Kentucky has an answer for every Florida player in the front court with Nerlens Noel, Willie Cauley-Stein, Kyle Wiltjer and Alex Poythress. Poythress and Wiltjer are both stretch 4-men, Cauley-Stein and Noel have the size and athleticism to offset Young and Murphy. Florida has not faced a front line this skilled and this deep all year.
An interesting point that many may miss: Kentucky is the deeper team in this matchup. Even with Yeguete, the Gators only go eight deep, and with him out, they have little to fill that eighth spot. If Murphy isn't 100%, Kentucky could have a substantial front-court advantage. Even if not, Kentucky has at least a nominal advantage there.
This game is interesting more from who is missing than who is in it. Yeguete is a major and important part of Florida's success, and with him down, Florida is going to have to be very careful. The Gators are very good, as always, at avoiding fouls, but with Kentucky's attacking style, they will be much harder to avoid tonight. Any significant foul trouble for Florida puts Kentucky at a decided advantage.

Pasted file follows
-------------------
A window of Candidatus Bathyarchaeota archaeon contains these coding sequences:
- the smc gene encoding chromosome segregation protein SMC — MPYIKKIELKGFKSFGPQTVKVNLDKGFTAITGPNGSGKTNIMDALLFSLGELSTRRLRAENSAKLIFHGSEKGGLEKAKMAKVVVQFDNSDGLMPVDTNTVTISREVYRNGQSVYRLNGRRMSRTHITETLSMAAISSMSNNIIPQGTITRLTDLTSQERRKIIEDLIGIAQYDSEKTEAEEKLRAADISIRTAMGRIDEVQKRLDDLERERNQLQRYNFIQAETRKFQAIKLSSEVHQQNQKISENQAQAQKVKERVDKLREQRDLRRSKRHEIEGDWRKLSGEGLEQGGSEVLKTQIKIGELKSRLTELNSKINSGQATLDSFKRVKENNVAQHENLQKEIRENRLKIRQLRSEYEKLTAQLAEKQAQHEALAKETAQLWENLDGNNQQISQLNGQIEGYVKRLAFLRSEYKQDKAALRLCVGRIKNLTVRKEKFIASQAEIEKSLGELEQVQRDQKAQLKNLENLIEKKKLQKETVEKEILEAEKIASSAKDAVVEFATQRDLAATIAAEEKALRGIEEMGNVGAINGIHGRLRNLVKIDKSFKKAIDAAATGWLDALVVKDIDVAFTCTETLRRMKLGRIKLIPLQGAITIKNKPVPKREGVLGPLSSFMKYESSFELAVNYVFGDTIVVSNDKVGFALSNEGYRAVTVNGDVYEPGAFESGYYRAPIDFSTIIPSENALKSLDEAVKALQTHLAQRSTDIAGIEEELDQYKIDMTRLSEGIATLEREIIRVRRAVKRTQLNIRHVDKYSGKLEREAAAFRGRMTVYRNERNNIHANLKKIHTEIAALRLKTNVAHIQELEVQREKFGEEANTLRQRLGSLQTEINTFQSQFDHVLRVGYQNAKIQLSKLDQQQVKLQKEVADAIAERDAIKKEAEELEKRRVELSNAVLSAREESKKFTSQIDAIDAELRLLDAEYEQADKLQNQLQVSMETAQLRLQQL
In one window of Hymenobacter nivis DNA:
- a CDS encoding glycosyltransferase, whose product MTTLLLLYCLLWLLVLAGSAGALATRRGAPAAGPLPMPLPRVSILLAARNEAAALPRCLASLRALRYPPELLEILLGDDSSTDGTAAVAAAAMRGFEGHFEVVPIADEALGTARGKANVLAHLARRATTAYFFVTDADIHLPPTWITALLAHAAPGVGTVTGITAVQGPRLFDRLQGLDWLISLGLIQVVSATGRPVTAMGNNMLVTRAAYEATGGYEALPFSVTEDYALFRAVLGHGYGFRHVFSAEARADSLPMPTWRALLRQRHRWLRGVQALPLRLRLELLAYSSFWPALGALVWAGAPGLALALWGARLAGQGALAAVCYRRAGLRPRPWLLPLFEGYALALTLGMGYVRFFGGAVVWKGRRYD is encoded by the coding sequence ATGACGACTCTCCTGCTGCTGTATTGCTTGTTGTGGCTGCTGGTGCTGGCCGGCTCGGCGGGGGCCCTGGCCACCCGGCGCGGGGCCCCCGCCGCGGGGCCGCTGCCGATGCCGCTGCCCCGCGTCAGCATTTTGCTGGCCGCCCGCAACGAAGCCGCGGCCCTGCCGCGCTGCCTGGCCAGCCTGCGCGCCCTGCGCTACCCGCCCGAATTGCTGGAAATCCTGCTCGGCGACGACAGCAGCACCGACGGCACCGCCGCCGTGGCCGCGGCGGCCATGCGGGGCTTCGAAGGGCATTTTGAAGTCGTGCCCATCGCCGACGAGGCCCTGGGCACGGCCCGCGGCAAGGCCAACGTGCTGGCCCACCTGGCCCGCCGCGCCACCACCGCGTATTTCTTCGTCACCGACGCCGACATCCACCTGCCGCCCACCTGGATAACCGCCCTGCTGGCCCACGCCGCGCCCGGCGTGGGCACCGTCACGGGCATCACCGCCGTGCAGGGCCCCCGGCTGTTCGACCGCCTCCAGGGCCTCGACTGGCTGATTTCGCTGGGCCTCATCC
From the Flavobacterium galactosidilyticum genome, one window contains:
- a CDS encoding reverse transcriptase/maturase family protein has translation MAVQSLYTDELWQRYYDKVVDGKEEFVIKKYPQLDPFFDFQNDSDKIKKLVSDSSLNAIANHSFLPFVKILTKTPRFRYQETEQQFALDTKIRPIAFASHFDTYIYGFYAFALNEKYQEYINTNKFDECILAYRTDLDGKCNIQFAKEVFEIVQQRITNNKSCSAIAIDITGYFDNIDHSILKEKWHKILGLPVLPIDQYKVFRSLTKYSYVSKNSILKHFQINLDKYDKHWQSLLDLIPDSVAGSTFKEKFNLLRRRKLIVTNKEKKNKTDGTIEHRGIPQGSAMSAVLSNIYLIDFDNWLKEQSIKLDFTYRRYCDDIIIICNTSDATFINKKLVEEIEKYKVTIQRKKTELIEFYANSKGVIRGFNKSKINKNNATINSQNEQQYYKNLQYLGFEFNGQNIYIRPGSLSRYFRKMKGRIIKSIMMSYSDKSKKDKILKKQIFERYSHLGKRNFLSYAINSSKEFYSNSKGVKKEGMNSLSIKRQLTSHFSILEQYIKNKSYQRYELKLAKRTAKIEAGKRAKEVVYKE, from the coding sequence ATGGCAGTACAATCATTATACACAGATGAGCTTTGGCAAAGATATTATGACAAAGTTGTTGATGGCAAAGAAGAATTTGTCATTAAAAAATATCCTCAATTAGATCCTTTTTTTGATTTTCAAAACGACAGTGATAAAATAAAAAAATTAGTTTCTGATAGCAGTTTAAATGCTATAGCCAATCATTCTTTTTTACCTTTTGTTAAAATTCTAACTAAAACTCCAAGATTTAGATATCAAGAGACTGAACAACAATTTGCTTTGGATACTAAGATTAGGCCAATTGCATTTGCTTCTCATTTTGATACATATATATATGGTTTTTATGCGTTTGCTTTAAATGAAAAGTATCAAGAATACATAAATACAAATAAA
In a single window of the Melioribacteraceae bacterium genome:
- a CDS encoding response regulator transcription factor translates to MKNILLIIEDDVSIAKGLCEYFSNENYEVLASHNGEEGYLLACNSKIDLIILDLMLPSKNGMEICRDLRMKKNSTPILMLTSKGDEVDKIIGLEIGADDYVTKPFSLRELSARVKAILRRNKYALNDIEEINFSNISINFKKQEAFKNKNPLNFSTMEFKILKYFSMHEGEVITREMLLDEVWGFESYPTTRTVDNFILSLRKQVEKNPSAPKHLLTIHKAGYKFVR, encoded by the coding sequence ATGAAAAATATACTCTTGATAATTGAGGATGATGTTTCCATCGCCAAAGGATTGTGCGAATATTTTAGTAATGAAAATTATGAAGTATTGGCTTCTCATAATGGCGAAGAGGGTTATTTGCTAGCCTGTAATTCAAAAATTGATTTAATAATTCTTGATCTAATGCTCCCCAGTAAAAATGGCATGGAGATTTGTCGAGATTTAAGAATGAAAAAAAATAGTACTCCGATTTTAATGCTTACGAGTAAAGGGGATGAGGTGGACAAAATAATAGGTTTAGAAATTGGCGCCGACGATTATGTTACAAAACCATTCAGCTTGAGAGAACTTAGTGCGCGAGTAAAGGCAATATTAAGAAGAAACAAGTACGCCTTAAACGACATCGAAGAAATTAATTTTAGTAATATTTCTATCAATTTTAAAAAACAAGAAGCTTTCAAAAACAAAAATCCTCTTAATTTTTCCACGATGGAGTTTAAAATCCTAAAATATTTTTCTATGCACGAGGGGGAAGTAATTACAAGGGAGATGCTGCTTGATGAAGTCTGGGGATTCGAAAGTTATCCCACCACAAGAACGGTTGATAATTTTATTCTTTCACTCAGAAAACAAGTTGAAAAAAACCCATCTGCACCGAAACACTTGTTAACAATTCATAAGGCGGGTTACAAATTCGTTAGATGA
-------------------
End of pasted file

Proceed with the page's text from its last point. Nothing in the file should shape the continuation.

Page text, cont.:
Kentucky, on the other hand, can absorb a few fouls with Noel and Cauley-Stein both available. With that said, they cannot go on a hack-fest against the Gators, and that would be unwise in any case, since Florida makes free throws at a respectable rate.
Kentucky, conversely, is very inconsistent at the line. We have seen some improvement, but to be honest, it's difficult to have confidence in what improvement we've seen. The Wildcats have no choice, however, they are not the kind of team that can out-execute the Gators.
The Wildcats must attack the basket and draw fouls, or get layups. Offensively, they will see zone defense, so they must execute against both zone and man-to-man well enough to keep from going on a long drought. Florida is extremely consistent in their execution, and although they like fast games, they are happy to make teams like UK, who do well in quick-shot situations, defend them for 35 seconds.